Volume 20 - Issue 6

Case Report Biomedical Science and Research Biomedical Science and Research CC by Creative Commons, CC-BY

A Case of Glossodynia after Dental Implant Replacement Successfully Treated with Goreisan and Kamishoyosan

*Corresponding author: Hidenori Tanaka, Onoba Tanaka Ladies Clinic, Department of Traditional Japanese Medicine, Japan.

Received: December 21, 2023; Published: December 26, 2023

DOI: 10.34297/AJBSR.2023.20.002788

Keywords: glossodynia, dental implant replacement, goreisan, kamishoyosan

The oral implant extends from the living jawbone within the body to the oral cavity outside the body. Consequently, it is continuously exposed to external influences from the oral cavity. One of the drawbacks associated with implants is the potential for inflammation in the tissues surrounding the implant [1]. In this case report, we present a patient who developed glossodynia following implantation and was successfully treated with Kampo medicine alone.

The patient is a 56-year-old woman who has been through menopause for 51 years and has had one childbirth. Her medical history includes a right ovarian cystectomy at the age of 32. Two months prior to the current date, she underwent dental implantation. Following the surgery, she presented to our clinic in the month preceding the current date, reporting symptoms of glossodynia as diagnosed by “3rd edition of the International Headache Classification” [2]. We initially prescribed goreisan (GRS) with considering the presence of a tooth mark tongue and kikyoto for anti-inflammatory purpose, but these treatments were not effective.

Subsequently, she sought care at an internal medicine clinic due to ongoing glossodynia and gastrointestinal disturbances. There, she was prescribed anchusan and hangekobokuto, but these treatments also proved ineffective. She returned to our clinic seeking Kampo therapy for glossodynia.

Upon examination, the patient appeared slim, had a slightly pale complexion, exhibited a weak pulse, and her abdominal dia gnosis did not reveal any specific abnormalities. However, her ton gue presentation was distinctive (Fig. 1a). The main body of the tongue exhibited a fluid retention (swollen, moist, and tooth marks on tongue), and the central color of her tongue coating ranged between yellow and black, brown, suggesting ongoing inflammation related to the implant. During her treatment, we considered tongue diagnosis to be of paramount importance.

First, we selected GRS to address the fluid retention of the tongue, as previously mentioned [3]. Fluid is regarded as a colorless substance that sustains the nutrition and metabolism of the living organism; it encompasses components other than blood within the body fluid.

Secondly, given the change in tongue coating color from yellow to black-brown, indicative of potential oral issues related to the implants, we decided to include kamishoyosan (KSS) based on our prior experience [4]. We prescribed GRS (a Tsumura medical extract) at a dose of 5.0 g/day for 14 days and KSS (a Tsumura medical extract) at the same dosage for 14 days. The dosing regimen involved administering each Kampo formula, 2.5g in the morning and 2.5g in the evening, over the course of 14 days.

After treatment with Kampo, the pain in the patient’s tongue decreased by over 90%, and it was considered effective, and her overall condition had improved. Additionally, her gastrointestinal issues had also alleviated. The yellow-to-brown coloration of her tongue coating transformed into a vibrant and healthy appearance (Fig. 1b).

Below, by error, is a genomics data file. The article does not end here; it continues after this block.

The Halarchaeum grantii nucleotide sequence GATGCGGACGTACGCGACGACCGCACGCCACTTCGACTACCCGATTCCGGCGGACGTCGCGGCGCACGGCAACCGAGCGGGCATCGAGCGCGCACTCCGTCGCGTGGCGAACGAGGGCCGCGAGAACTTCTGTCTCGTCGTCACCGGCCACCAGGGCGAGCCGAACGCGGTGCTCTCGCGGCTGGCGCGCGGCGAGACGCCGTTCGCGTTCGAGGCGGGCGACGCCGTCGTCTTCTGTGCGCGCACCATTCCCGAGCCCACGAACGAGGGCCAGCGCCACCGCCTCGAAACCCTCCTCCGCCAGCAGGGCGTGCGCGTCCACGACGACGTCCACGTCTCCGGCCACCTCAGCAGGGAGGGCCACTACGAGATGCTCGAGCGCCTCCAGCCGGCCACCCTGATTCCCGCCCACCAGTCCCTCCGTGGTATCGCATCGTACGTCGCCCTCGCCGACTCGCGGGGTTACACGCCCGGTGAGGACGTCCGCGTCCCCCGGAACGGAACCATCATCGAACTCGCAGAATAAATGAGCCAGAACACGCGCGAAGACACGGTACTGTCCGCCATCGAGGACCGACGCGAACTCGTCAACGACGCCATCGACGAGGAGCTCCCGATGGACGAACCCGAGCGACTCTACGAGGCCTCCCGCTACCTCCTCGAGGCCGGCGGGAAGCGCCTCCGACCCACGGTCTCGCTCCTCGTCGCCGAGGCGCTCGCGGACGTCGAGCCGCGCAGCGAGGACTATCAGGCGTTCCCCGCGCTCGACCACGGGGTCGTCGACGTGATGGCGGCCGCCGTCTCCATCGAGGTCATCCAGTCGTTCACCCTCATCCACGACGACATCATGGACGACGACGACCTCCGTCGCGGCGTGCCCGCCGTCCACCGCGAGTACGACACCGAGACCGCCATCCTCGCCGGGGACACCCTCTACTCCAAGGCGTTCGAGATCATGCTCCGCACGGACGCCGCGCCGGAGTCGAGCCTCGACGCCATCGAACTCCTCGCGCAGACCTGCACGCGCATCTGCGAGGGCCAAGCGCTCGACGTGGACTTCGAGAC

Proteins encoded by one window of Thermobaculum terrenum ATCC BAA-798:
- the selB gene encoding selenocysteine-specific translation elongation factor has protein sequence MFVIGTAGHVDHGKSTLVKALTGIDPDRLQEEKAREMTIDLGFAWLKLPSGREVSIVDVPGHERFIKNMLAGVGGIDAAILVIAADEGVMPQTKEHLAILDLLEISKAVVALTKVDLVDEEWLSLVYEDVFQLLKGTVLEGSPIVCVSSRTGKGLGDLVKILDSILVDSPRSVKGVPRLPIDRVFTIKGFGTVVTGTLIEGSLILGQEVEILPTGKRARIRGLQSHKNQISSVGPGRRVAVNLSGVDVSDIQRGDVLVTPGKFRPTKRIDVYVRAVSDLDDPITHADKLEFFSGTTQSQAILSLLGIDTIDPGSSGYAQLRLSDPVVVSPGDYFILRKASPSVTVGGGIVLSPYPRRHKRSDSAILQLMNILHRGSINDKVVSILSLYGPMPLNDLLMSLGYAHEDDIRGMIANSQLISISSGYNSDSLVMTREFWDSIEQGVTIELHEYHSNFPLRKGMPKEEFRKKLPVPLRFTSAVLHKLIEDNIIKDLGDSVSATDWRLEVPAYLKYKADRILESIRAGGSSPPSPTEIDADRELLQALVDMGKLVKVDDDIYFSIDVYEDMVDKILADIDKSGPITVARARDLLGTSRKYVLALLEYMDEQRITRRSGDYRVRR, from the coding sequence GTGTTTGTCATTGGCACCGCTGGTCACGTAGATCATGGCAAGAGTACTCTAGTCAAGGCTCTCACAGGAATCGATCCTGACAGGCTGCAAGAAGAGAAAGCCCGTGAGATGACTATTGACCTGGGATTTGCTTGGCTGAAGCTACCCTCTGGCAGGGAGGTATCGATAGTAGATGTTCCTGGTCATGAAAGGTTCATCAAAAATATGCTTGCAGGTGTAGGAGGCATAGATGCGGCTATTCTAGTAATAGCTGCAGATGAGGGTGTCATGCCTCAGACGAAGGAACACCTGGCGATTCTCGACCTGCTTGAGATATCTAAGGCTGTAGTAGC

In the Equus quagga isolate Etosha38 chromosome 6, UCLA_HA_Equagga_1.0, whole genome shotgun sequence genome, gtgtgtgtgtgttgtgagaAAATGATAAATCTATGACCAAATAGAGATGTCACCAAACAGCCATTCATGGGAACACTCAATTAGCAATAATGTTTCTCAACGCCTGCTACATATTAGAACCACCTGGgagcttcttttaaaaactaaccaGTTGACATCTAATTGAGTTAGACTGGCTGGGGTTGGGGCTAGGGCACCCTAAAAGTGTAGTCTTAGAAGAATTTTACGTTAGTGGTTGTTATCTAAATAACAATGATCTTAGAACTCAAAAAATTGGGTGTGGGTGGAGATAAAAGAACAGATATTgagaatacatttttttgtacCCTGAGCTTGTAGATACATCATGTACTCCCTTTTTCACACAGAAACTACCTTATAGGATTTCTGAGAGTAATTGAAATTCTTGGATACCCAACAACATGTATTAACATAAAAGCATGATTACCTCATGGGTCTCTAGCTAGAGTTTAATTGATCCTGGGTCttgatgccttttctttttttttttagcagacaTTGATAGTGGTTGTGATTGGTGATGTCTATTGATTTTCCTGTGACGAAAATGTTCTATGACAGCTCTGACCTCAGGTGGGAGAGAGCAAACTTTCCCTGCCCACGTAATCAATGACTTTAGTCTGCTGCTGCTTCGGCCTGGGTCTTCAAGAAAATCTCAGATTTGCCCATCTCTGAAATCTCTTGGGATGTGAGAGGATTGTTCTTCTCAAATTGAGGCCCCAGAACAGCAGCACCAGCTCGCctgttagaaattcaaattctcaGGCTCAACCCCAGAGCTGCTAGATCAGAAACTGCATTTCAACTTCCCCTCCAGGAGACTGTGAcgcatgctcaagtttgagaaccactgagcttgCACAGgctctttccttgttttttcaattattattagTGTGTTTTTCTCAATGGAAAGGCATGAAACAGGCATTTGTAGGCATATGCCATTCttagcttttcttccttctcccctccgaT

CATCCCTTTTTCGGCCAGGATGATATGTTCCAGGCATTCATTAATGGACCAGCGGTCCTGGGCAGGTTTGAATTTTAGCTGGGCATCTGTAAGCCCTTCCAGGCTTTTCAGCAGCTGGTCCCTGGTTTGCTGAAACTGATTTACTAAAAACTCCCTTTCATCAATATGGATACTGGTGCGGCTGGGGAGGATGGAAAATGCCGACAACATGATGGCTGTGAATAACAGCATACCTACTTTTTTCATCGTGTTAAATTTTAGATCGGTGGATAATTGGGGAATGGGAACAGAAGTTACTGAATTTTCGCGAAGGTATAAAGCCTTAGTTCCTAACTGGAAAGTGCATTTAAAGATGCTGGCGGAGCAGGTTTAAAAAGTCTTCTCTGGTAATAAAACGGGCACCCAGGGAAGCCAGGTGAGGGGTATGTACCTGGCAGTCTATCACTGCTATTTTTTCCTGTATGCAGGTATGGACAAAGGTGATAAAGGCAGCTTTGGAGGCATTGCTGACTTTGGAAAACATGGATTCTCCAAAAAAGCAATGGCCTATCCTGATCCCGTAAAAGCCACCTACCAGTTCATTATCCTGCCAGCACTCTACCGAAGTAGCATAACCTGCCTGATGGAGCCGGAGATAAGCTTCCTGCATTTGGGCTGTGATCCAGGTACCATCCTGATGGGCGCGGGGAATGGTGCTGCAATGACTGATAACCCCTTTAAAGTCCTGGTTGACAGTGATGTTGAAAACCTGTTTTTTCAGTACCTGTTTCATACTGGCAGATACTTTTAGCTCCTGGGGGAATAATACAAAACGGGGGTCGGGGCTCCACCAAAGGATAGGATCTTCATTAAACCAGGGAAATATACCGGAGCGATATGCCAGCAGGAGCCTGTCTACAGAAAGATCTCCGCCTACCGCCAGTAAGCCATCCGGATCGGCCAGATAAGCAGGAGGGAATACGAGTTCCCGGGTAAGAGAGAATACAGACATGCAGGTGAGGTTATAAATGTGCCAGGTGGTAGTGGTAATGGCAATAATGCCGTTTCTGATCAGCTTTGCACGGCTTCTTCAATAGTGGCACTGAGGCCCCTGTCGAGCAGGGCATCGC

Biomedical Science &, Research

Figure 1A: Tongue examination a. Return visit, the body of her tongue is swollen and moist with tooth marks. The color of her tongue coating ranges between yellow and black, brown.

Biomedical Science &, Research

Figure 1B: b. Fourteen days after the administration of goreisan and kamishoyosan, the yellow-to-brown coloration of her tongue coating transforms into a vibrant and healthy appearance.

Currently, she is experiencing minimal tongue pain and has remained symptom-free without any noticeable side effects for the past 4 months.

It is important to note that GRS is a well-known diuretic with the ability to regulate fluid metabolism in the body, exhibiting diuretic effects in cases of edema and antidiuretic effects in cases of dehydration [3]. In this case, GRS effectively addressed the fluid retention of the tongue. Furthermore, previous reports have suggested that GRS can be effective for glossodynia [5]. This may be attributed to its potential to enhance tissue metabolism, particularly in local mucous membranes, alleviate stasis, and improve lymphatic flow, ultimately leading to relief from chronic pain.

Conversely, we have previously reported various beneficial effects of KSS on oral problems. KSS, a recognized prescription for menopausal women, contains ten different herbal components. Among these, Bupleuri Radix, Paeoniae Radix, and Atractylodis Lanceae Rhizoma have demonstrated anti-inflammatory properties. However, treating glossodynia with KSS alone has proven challenging [4]. Therefore, we decided to leverage the pharmacological effects of both GRS, which promotes tissue metabolism in local mucous membranes of the tongue, and KSS, with its anti-inflammatory properties, administered simultaneously. This combined approach led to a successful outcome for the patient. It seems beneficial that we not only rely on our conventional medical experience but also focus on tongue diagnosis in Kampo assessment.

Conflict of interest

Hajime Nakae received honoraria from Tsumura & Co. The other authors declare no conflicts of interest.

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